Nursing school: blood, sweat, and tears (ours not our patients')

"We, nurses, have an obligation to turn our knowledge into effective advocacy in attempts to dismantle the systemic injustices ingrained within our society."

Golzar Doroudi

Golzar Doroudi

  • Degree: Bachelor of Science in Nursing
  • Grad year: 2021
  • Program: Nursing
  • Campus: Vancouver

I first graduated UBC in 2019 with a Bachelor of Arts in Psychology and started the Bachelor of Science in Nursing immediately after. I have always been drawn to chasing experiences that would broaden my perspective while being able to give back to the community. Working and volunteering with different populations in different environments has shaped who I am today. The flexibility of nursing has exposed me to different fields in the profession from working with the pediatric oncological population, in the pediatric emergency department, to engaging in nursing research (EQUIP Health Care) looking at health equity interventions in health care settings. I have further immersed myself in mental health and suicide prevention and hope to continue my work in these fields as I start my Master of Science in Nursing this coming year.  

Why did you choose to go into your field of study at UBC? 

I would describe myself as a lifelong learner and that is exactly what nursing provides. I wanted to pursue a profession that would allow me to continue learning from my patients, their families, multidisciplinary team members, and evolving research. This field also emphasizes interpersonal connections and cultivating intimate relationships with patients that is so unique to nursing. 

UBC’s accelerated nursing program allowed me to graduate and enter the workforce faster. When I chose to pursue my nursing, it was important to me to have a good support system from friends and faculty inside and out of the classroom, and I knew that was something UBC would provide. 

What has made your time at UBC memorable? 

What made my time at UBC memorable were the people I met, specifically my classmates and professors. The fellow Dolphins (cohort) are the ones that get you through those care plans, tests, and clinical experiences. Classmates essentially become your second family where you end up laughing and crying together. I am thankful and honoured to have met brilliant, ambitious and determined people in the program that inspire me to be a better person and nurse. Graduating nursing school during a global pandemic has been an… interesting adventure and I want to commend this cohort for showing nothing but resilience.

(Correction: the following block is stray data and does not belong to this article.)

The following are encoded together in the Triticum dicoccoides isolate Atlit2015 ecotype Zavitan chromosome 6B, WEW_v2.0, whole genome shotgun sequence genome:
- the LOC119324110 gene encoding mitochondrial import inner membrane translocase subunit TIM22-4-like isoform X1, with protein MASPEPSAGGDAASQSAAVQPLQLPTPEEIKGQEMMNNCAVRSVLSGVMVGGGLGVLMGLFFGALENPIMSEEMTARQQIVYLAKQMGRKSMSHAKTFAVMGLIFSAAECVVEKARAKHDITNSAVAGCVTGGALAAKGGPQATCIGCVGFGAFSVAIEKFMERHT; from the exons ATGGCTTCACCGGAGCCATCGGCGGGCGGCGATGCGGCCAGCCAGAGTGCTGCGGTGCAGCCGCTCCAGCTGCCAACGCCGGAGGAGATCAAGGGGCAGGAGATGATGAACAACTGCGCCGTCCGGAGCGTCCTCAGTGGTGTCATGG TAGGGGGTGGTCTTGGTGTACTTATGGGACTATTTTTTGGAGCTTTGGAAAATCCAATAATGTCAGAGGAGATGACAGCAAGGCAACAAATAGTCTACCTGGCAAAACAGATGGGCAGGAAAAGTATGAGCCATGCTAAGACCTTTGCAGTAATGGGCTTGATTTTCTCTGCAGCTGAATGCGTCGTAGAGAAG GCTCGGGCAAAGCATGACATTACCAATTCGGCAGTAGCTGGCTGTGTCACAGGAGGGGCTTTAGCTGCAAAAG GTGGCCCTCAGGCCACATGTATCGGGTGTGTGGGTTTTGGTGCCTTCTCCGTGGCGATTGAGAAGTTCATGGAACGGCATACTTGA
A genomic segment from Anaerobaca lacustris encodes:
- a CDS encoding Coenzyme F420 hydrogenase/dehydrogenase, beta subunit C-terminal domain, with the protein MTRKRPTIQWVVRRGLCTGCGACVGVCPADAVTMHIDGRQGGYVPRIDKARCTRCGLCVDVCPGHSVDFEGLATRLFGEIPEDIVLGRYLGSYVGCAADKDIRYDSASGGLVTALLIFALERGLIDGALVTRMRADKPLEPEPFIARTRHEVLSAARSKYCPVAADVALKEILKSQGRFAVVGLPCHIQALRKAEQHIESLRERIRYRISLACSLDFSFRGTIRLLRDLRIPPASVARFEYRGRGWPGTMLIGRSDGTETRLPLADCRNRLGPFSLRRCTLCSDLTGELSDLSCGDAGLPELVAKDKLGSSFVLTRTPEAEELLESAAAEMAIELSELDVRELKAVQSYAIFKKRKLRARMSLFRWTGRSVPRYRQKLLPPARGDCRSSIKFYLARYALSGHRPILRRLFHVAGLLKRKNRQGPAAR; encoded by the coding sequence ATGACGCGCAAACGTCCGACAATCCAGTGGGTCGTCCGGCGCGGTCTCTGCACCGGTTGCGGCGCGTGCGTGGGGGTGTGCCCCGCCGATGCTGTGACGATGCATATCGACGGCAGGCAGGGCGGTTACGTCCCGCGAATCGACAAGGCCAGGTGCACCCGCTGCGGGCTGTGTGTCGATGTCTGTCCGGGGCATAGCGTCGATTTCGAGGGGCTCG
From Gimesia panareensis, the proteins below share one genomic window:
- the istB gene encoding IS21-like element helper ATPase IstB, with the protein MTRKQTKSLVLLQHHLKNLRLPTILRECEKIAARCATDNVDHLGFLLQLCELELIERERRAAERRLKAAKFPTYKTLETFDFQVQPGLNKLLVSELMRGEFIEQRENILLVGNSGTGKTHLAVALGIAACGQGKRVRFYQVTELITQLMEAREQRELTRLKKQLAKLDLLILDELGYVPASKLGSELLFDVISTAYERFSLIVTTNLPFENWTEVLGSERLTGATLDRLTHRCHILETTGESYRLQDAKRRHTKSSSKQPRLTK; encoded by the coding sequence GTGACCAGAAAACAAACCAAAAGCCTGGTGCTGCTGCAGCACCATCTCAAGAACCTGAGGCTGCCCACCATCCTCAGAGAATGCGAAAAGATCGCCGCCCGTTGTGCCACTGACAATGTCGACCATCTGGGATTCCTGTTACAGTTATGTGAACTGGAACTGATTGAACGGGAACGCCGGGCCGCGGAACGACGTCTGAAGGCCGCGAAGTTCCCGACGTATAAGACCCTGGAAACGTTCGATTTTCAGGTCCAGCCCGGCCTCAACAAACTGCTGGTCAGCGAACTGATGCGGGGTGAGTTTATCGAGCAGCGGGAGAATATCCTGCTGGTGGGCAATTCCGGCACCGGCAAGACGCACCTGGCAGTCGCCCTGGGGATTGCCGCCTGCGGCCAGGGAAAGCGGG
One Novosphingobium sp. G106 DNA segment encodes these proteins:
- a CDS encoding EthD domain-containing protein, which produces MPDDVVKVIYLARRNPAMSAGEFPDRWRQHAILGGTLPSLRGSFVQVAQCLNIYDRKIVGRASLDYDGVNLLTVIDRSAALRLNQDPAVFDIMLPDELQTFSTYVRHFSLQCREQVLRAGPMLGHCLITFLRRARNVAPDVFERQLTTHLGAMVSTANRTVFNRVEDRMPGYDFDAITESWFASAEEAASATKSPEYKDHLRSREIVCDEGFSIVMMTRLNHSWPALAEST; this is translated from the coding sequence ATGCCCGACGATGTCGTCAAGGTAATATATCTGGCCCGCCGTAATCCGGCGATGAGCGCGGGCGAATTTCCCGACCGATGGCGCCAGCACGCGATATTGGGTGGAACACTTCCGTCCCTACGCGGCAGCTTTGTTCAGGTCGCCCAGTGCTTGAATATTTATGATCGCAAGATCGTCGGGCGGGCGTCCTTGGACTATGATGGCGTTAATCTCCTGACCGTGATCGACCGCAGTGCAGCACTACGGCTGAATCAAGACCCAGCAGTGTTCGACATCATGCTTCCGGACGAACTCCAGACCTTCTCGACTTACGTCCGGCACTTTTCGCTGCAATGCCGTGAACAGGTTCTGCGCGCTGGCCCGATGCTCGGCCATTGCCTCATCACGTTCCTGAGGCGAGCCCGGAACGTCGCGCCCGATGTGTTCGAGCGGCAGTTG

Tell us about your experience in your program. What have you learned that is most valuable? 

Learning to shift my view of patient care to have a trauma-and violence-informed lens has been the most valuable and crucial experience that I take with me into practice. I am continually reminded of the ways that systemic racism, barriers, and health inequities impact our marginalized and discriminated communities. The SoN provided a class on Indigenous Health that helped remind me of the problems both within and outside of the healthcare system that BIPOC face. While I have the privilege of being a part of someone’s health care journey and have the opportunity to influence the experience of that of my patients and families, the profession goes beyond direct patient care. I am reminded that I have the responsibility of upholding the values of equity, justice and advocacy to amplify the voices of those oppressed. 

What advice would you give a student entering your degree program? 

I would say to enter the program with an open mind and a growth mindset. Try to make the most of clinical experiences and remember that opportunity is a learning moment. It is easy to fixate on classroom grades and knowing all of the information, but the most valuable learning experience is going into clinical and asking questions about your patients. This can help to prepare for real-life application if you choose to work bedside. Nursing has such a wide array of skill sets and job specializations, that it’s okay if you don’t know where you want to be when you start. 

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